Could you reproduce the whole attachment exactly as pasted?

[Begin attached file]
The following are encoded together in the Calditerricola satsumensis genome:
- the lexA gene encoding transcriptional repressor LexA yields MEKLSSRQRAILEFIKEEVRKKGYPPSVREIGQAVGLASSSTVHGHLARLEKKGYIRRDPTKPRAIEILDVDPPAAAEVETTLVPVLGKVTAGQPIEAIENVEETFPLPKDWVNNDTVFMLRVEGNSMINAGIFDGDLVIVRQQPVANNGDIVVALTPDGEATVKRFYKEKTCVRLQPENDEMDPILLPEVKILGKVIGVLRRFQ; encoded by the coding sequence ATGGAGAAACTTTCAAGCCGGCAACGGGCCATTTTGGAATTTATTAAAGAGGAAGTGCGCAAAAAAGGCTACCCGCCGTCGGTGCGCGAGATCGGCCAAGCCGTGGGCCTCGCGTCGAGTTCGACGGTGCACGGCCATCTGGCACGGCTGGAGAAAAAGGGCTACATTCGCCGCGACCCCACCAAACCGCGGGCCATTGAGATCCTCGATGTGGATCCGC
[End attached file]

The following are encoded together in the Calditerricola satsumensis genome:
- the lexA gene encoding transcriptional repressor LexA yields MEKLSSRQRAILEFIKEEVRKKGYPPSVREIGQAVGLASSSTVHGHLARLEKKGYIRRDPTKPRAIEILDVDPPAAAEVETTLVPVLGKVTAGQPIEAIENVEETFPLPKDWVNNDTVFMLRVEGNSMINAGIFDGDLVIVRQQPVANNGDIVVALTPDGEATVKRFYKEKTCVRLQPENDEMDPILLPEVKILGKVIGVLRRFQ; encoded by the coding sequence ATGGAGAAACTTTCAAGCCGGCAACGGGCCATTTTGGAATTTATTAAAGAGGAAGTGCGCAAAAAAGGCTACCCGCCGTCGGTGCGCGAGATCGGCCAAGCCGTGGGCCTCGCGTCGAGTTCGACGGTGCACGGCCATCTGGCACGGCTGGAGAAAAAGGGCTACATTCGCCGCGACCCCACCAAACCGCGGGCCATTGAGATCCTCGATGTGGATCCGC